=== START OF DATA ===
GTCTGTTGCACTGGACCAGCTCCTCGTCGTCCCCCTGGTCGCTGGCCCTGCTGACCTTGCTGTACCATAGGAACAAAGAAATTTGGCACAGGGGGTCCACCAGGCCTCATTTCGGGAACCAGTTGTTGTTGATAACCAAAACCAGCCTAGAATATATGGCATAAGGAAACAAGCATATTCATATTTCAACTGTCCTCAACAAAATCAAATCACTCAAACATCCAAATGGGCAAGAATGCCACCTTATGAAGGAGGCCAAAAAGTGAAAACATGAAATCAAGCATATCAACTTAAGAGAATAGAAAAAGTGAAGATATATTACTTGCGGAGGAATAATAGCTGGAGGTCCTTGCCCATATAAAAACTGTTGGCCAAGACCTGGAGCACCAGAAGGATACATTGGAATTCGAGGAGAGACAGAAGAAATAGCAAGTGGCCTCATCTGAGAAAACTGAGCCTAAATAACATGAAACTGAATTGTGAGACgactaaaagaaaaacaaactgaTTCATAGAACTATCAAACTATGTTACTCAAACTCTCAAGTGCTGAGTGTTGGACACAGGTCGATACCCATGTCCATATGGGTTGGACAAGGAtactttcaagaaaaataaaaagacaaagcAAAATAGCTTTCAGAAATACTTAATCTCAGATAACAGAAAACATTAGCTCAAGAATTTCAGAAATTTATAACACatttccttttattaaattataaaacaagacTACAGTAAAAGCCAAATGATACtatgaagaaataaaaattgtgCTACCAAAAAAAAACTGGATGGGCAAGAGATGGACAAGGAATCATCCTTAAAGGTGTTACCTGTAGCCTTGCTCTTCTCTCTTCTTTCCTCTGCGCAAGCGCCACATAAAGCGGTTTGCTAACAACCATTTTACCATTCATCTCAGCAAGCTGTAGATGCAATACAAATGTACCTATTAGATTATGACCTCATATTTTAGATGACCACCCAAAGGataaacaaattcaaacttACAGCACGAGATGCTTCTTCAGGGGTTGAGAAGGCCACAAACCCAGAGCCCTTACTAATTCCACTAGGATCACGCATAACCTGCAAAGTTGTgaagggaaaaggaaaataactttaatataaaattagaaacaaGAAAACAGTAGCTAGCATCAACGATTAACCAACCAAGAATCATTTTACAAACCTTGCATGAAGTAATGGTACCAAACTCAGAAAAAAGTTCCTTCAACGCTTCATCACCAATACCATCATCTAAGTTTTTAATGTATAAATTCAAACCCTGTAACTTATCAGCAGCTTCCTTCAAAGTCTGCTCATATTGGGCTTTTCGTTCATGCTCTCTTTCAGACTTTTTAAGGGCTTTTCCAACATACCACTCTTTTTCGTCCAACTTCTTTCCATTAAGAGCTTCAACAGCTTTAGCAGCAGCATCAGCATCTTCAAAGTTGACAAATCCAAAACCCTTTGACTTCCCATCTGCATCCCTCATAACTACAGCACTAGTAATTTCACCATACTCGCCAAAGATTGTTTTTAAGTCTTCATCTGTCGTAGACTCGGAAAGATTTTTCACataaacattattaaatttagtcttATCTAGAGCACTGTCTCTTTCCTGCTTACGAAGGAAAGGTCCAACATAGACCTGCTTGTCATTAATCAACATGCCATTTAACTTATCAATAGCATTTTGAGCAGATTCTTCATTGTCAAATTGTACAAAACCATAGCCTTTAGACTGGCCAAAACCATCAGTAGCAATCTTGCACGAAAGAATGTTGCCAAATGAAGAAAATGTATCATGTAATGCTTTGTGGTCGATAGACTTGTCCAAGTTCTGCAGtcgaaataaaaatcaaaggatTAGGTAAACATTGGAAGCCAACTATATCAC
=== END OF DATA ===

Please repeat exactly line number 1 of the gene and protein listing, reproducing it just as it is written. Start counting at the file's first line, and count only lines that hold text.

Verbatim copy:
GTCTGTTGCACTGGACCAGCTCCTCGTCGTCCCCCTGGTCGCTGGCCCTGCTGACCTTGCTGTACCATAGGAACAAAGAAATTTGGCACAGGGGGTCCACCAGGCCTCATTTCGGGAACCAGTTGTTGTTGATAACCAAAACCAGCCTAGAATATATGGCATAAGGAAACAAGCATATTCATATTTCAACTGTCCTCAACAAAATCAAATCACTCAAACATCCAAATGGGCAAGAATGCCACCTTATGAAGGAGGCCAAAAAGTGAAAACATGAAATCAAGCATATCAACTTAAGAGAATAGAAAAAGTGAAGATATATTACTTGCGGAGGAATAATAGCTGGAGGTCCTTGCCCATATAAAAACTGTTGGCCAAGACCTGGAGCACCAGAAGGATACATTGGAATTCGAGGAGAGACAGAAGAAATAGCAAGTGGCCTCATCTGAGAAAACTGAGCCTAAATAACATGAAACTGAATTGTGAGACgactaaaagaaaaacaaactgaTTCATAGAACTATCAAACTATGTTACTCAAACTCTCAAGTGCTGAGTGTTGGACACAGGTCGATACCCATGTCCATATGGGTTGGACAAGGAtactttcaagaaaaataaaaagacaaagcAAAATAGCTTTCAGAAATACTTAATCTCAGATAACAGAAAACATTAGCTCAAGAATTTCAGAAATTTATAACACatttccttttattaaattataaaacaagacTACAGTAAAAGCCAAATGATACtatgaagaaataaaaattgtgCTACCAAAAAAAAACTGGATGGGCAAGAGATGGACAAGGAATCATCCTTAAAGGTGTTACCTGTAGCCTTGCTCTTCTCTCTTCTTTCCTCTGCGCAAGCGCCACATAAAGCGGTTTGCTAACAACCATTTTACCATTCATCTCAGCAAGCTGTAGATGCAATACAAATGTACCTATTAGATTATGACCTCATATTTTAGATGACCACCCAAAGGataaacaaattcaaacttACAGCACGAGATGCTTCTTCAGGGGTTGAGAAGGCCACAAACCCAGAGCCCTTACTAATTCCACTAGGATCACGCATAACCTGCAAAGTTGTgaagggaaaaggaaaataactttaatataaaattagaaacaaGAAAACAGTAGCTAGCATCAACGATTAACCAACCAAGAATCATTTTACAAACCTTGCATGAAGTAATGGTACCAAACTCAGAAAAAAGTTCCTTCAACGCTTCATCACCAATACCATCATCTAAGTTTTTAATGTATAAATTCAAACCCTGTAACTTATCAGCAGCTTCCTTCAAAGTCTGCTCATATTGGGCTTTTCGTTCATGCTCTCTTTCAGACTTTTTAAGGGCTTTTCCAACATACCACTCTTTTTCGTCCAACTTCTTTCCATTAAGAGCTTCAACAGCTTTAGCAGCAGCATCAGCATCTTCAAAGTTGACAAATCCAAAACCCTTTGACTTCCCATCTGCATCCCTCATAACTACAGCACTAGTAATTTCACCATACTCGCCAAAGATTGTTTTTAAGTCTTCATCTGTCGTAGACTCGGAAAGATTTTTCACataaacattattaaatttagtcttATCTAGAGCACTGTCTCTTTCCTGCTTACGAAGGAAAGGTCCAACATAGACCTGCTTGTCATTAATCAACATGCCATTTAACTTATCAATAGCATTTTGAGCAGATTCTTCATTGTCAAATTGTACAAAACCATAGCCTTTAGACTGGCCAAAACCATCAGTAGCAATCTTGCACGAAAGAATGTTGCCAAATGAAGAAAATGTATCATGTAATGCTTTGTGGTCGATAGACTTGTCCAAGTTCTGCAGtcgaaataaaaatcaaaggatTAGGTAAACATTGGAAGCCAACTATATCAC